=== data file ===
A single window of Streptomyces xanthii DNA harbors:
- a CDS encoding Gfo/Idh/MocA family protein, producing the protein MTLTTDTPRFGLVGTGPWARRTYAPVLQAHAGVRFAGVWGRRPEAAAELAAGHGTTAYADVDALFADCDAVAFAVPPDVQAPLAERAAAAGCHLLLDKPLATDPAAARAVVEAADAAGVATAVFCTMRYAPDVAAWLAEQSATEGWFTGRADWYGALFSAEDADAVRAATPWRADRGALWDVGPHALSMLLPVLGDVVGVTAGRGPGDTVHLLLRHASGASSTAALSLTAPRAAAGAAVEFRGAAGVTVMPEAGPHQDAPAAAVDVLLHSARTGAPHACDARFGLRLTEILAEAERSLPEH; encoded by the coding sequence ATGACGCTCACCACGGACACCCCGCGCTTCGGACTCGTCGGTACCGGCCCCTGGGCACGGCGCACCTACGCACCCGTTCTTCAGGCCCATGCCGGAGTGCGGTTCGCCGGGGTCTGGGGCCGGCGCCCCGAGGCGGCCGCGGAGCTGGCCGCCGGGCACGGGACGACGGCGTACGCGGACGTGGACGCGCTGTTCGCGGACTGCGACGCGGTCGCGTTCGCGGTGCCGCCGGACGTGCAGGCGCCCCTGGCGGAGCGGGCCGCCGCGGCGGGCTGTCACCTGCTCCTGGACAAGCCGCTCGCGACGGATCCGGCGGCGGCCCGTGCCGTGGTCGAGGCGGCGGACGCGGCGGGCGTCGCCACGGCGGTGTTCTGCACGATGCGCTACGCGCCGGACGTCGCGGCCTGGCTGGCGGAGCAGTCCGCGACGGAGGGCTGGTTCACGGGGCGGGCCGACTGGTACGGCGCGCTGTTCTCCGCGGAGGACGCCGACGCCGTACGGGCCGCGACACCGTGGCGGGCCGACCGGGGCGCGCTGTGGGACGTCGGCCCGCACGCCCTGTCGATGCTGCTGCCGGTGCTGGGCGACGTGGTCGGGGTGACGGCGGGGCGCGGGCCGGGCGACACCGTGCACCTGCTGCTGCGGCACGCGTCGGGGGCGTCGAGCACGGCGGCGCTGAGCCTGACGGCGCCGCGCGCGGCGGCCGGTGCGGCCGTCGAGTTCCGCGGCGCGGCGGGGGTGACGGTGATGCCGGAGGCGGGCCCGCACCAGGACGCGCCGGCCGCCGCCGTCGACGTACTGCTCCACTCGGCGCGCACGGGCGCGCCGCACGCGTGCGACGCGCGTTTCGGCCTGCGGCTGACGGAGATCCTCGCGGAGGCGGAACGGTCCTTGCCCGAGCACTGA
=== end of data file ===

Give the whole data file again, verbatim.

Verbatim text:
A single window of Streptomyces xanthii DNA harbors:
- a CDS encoding Gfo/Idh/MocA family protein, producing the protein MTLTTDTPRFGLVGTGPWARRTYAPVLQAHAGVRFAGVWGRRPEAAAELAAGHGTTAYADVDALFADCDAVAFAVPPDVQAPLAERAAAAGCHLLLDKPLATDPAAARAVVEAADAAGVATAVFCTMRYAPDVAAWLAEQSATEGWFTGRADWYGALFSAEDADAVRAATPWRADRGALWDVGPHALSMLLPVLGDVVGVTAGRGPGDTVHLLLRHASGASSTAALSLTAPRAAAGAAVEFRGAAGVTVMPEAGPHQDAPAAAVDVLLHSARTGAPHACDARFGLRLTEILAEAERSLPEH; encoded by the coding sequence ATGACGCTCACCACGGACACCCCGCGCTTCGGACTCGTCGGTACCGGCCCCTGGGCACGGCGCACCTACGCACCCGTTCTTCAGGCCCATGCCGGAGTGCGGTTCGCCGGGGTCTGGGGCCGGCGCCCCGAGGCGGCCGCGGAGCTGGCCGCCGGGCACGGGACGACGGCGTACGCGGACGTGGACGCGCTGTTCGCGGACTGCGACGCGGTCGCGTTCGCGGTGCCGCCGGACGTGCAGGCGCCCCTGGCGGAGCGGGCCGCCGCGGCGGGCTGTCACCTGCTCCTGGACAAGCCGCTCGCGACGGATCCGGCGGCGGCCCGTGCCGTGGTCGAGGCGGCGGACGCGGCGGGCGTCGCCACGGCGGTGTTCTGCACGATGCGCTACGCGCCGGACGTCGCGGCCTGGCTGGCGGAGCAGTCCGCGACGGAGGGCTGGTTCACGGGGCGGGCCGACTGGTACGGCGCGCTGTTCTCCGCGGAGGACGCCGACGCCGTACGGGCCGCGACACCGTGGCGGGCCGACCGGGGCGCGCTGTGGGACGTCGGCCCGCACGCCCTGTCGATGCTGCTGCCGGTGCTGGGCGACGTGGTCGGGGTGACGGCGGGGCGCGGGCCGGGCGACACCGTGCACCTGCTGCTGCGGCACGCGTCGGGGGCGTCGAGCACGGCGGCGCTGAGCCTGACGGCGCCGCGCGCGGCGGCCGGTGCGGCCGTCGAGTTCCGCGGCGCGGCGGGGGTGACGGTGATGCCGGAGGCGGGCCCGCACCAGGACGCGCCGGCCGCCGCCGTCGACGTACTGCTCCACTCGGCGCGCACGGGCGCGCCGCACGCGTGCGACGCGCGTTTCGGCCTGCGGCTGACGGAGATCCTCGCGGAGGCGGAACGGTCCTTGCCCGAGCACTGA